Mid Sussex District Council’s £1.4million overspend lower than forecast

Mid Sussex District Council overspent on its revenue budget by £1.4m in 2020/21 – more than £500,000 less than was forecast earlier this year.

The financial cost of supporting local communities throughout the pandemic has been huge – even with some support from the government – leaving councils all over the country fighting to stick to their budgets.

During a meeting of the full council on Wednesday (June 30), councillors approved a recommendation from the cabinet that the overspend should be met from the general reserve.

Sign up to our daily SussexWorld Today newsletter

Deputy leader Judy Llewellyn-Burke said: “Obviously this is not a happy set of circumstances that we’re having to do this and I’m hoping that we’ll get back to our £1.4m – or a figure approaching that – that we usually get as income from our leisure centres, as happened pre-pandemic.”

Mid Sussex District Council offices at The Oaklands, Haywards Heath. Pic Steve Robards SR1521476 SUS-150809-224918001

Leader Jonathan Ash-Edwards said the deficit was ‘very, very significant’ and pointed out that the council could not forever carry on plugging gaps by using its reserves.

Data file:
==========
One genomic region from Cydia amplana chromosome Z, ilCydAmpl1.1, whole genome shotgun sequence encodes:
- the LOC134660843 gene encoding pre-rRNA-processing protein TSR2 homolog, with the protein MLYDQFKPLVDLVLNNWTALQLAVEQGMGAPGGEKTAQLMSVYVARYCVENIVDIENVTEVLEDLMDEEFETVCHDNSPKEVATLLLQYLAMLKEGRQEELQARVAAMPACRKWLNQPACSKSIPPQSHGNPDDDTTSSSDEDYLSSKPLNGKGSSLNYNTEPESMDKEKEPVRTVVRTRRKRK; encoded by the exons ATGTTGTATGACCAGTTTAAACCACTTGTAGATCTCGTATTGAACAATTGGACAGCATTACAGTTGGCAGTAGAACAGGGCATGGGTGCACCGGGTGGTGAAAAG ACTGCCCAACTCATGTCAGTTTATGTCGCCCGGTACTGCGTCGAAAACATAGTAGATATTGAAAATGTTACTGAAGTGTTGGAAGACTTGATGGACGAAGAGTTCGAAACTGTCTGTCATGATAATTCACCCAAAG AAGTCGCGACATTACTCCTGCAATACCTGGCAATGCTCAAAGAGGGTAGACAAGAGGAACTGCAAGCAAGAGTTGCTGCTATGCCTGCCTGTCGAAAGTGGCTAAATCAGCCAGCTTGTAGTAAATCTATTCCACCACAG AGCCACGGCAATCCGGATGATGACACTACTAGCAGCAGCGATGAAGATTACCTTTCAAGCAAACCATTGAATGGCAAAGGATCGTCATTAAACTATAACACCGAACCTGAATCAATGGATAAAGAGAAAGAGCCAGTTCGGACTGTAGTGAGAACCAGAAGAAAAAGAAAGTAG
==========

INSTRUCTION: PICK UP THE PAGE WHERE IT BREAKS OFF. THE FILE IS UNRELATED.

While the light has appeared at the end of the pandemic tunnel, Mr Ash-Edwards urged vigilance when it came to finances.

He said: “We’ll have to see as we continue moving through the Covid roadmap, which should result in some of those income pressures and cost pressures coming back into balance.

“But we’re going to need to be very vigilant as we go through this year in terms of monitoring that and taking corrective action where necessary.”

A report to the meeting said the main reason the overspend was lower than expected was due to a pick-up in income towards the end of the financial year as lockdown started to ease, along with a drop in expenditure as some planned works could not be carried out due to Covid.

Interest from income, though, was less that half of the original estimate, totalling £170,306 rather than £356,000.

That money will be transferred to the special reserve.

When it came to the council’s capital programme for 2021/22 – which covers one-off costs rather than day-to-day expenses – members agreed to increase it by £1,556,000.

This money had been allocated for a number of projects throughout the previous year, which did not go ahead as planned.

Rolling it forward into this year’s programme will ensure those projects can still go ahead.